Hundreds of Greek pensioners and workers have staged rallies in the capital, Athens, against the government’s plan to overhaul the country’s pension system.
On Friday, hundreds of public sector workers and pensioners marched in the city center in protest against the country’s pension reforms demanded by international lenders in return for rescue funds.
About 100 supporters of the Communist-affiliated trade union PAME also protested outside the office of Prime Minister Alexis Tsipras, holding a banner that described the plan as “a guillotine for the pension system.”
Tsipras has said the pension system is on the verge of collapse but stressed that reforming it will challenge his resolve to implement measures demanded by Greece’s international creditors, who must sign off on the plan.
One of the protesters who took part in the rallies slammed the Greek government, saying, “The government tricked the workers and the farmers into thinking that it will create a better society with more justice and less unemployment.”
The protests turned violent briefly when the crowd broke past a line of police in riot gear and headed towards Tsipras’s office. Police responded with tear gas.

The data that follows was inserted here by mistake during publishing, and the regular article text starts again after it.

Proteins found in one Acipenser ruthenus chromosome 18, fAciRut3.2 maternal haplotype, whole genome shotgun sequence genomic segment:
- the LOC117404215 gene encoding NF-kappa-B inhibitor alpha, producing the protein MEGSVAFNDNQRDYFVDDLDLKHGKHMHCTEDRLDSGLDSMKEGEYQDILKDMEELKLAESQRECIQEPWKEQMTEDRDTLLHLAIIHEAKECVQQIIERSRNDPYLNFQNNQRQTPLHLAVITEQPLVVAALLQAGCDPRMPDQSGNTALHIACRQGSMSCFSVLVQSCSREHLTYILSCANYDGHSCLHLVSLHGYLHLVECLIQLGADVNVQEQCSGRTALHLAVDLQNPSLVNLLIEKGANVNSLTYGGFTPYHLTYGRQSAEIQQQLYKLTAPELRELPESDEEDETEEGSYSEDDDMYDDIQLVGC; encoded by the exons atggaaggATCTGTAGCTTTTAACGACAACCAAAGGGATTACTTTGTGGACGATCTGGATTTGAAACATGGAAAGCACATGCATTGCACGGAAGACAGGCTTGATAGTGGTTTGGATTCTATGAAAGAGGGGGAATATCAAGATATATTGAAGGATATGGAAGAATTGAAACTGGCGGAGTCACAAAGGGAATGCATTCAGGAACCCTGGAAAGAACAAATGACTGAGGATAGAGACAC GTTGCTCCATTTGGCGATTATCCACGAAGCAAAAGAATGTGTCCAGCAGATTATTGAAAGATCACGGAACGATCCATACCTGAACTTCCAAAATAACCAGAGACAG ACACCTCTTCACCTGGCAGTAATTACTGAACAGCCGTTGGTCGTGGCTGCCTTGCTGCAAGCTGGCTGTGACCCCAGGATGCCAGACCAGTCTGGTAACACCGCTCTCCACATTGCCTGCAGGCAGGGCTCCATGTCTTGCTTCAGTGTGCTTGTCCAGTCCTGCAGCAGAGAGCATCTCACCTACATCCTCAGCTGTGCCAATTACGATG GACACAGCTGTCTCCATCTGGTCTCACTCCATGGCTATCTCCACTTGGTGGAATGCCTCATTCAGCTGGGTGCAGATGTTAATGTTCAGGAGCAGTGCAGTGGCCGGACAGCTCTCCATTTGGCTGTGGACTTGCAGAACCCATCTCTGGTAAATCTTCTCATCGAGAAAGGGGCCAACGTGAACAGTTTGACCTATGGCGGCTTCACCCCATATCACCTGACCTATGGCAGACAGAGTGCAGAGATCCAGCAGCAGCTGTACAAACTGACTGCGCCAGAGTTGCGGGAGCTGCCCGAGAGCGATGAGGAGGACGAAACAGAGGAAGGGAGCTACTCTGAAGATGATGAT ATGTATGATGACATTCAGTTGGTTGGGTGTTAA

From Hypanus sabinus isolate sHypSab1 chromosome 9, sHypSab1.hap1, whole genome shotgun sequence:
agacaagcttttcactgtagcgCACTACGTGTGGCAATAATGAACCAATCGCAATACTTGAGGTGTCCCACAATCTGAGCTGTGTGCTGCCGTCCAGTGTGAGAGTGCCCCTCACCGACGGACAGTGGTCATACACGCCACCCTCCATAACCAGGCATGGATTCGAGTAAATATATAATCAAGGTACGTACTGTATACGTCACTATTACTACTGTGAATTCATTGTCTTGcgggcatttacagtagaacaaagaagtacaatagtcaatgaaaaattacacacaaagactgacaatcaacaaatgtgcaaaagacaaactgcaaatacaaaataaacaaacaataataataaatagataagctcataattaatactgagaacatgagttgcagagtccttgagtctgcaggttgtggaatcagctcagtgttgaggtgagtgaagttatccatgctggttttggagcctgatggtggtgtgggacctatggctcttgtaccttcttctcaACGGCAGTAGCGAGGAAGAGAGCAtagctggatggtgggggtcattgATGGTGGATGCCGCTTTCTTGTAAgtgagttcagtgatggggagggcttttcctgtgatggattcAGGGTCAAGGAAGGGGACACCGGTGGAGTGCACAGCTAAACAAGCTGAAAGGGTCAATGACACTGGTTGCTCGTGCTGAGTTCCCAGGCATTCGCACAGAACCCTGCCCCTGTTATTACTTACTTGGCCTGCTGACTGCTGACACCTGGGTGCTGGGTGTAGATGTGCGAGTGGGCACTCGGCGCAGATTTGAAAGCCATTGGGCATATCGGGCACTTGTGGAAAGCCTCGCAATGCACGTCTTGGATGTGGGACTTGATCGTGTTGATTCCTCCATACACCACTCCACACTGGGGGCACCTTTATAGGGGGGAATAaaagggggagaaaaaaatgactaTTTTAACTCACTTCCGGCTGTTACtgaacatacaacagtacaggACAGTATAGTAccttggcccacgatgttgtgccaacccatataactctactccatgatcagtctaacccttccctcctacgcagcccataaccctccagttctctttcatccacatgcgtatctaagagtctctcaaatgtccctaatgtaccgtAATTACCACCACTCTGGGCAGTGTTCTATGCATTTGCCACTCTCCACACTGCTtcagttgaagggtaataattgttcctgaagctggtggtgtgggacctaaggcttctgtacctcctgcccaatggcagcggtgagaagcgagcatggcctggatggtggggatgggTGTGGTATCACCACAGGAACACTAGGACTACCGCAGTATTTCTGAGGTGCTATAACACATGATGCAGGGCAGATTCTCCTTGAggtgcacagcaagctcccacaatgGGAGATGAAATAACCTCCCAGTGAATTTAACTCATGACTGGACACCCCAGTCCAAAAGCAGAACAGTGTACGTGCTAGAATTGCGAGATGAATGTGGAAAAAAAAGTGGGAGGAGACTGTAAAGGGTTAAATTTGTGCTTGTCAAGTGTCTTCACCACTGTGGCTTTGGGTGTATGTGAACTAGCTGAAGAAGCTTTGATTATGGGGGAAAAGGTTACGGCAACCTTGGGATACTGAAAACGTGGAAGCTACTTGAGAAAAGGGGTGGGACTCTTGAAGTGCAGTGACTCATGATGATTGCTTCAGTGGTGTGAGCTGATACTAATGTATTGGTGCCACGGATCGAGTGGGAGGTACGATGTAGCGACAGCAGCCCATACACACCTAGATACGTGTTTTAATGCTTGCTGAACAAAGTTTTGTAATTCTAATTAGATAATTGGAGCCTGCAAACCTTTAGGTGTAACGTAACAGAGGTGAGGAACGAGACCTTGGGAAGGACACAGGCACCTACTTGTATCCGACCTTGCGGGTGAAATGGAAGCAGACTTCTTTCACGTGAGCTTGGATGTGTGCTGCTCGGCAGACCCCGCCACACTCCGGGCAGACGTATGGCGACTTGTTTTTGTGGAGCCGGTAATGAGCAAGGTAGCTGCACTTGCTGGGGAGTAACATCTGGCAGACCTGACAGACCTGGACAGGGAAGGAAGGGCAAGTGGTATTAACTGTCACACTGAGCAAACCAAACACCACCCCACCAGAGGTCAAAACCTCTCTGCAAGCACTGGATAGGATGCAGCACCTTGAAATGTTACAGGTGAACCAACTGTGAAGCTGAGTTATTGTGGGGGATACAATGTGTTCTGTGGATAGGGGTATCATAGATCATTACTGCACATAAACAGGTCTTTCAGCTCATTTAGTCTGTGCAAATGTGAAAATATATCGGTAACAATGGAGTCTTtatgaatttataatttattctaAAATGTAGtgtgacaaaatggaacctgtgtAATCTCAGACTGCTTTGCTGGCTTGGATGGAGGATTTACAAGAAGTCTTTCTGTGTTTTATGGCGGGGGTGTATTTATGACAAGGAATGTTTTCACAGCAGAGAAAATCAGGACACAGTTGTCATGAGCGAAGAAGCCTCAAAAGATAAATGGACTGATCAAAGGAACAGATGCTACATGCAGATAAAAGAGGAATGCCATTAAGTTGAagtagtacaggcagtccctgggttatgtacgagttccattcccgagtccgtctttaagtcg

The rallies were the latest in a series of protests against the austerity cuts Greece has imposed over the years in return for rescue funds.
The Greek Labor Ministry is also working on a new system under which state-guaranteed pensions will be reportedly cut by half – to a minimum of 384 euros – and the rest will depend on a person’s income and years of social security payments.
In November 2015, the administration of Tsipras approved a law scrapping most early retirement benefits, raising the retirement age and increasing contributions for healthcare.
The legislation also includes plans to overhaul the country’s pension system, merging several pension funds into one and reducing supplementary pensions.
The regulation was passed in exchange for a three-year, 86-billion-euro (93-billion-dollar) bailout that Athens accepted recently from its creditors – the European Commission, the European Central Bank, and the International Monetary Fund – to save the Mediterranean state from crashing out of the eurozone.
Last July, the government of Tsipras agreed to the demands for austerity measures by lenders in exchange for the multi-billion bailout deal.
The decision triggered outrage from Greeks, who argue Tsipras came to power in January 2015 on an anti-austerity platform. Greece has already received two bailouts in 2010 and 2012, worth a total of 240 billion euros (USD 272 billion) from its creditors following the economic crisis in the European country back in 2009.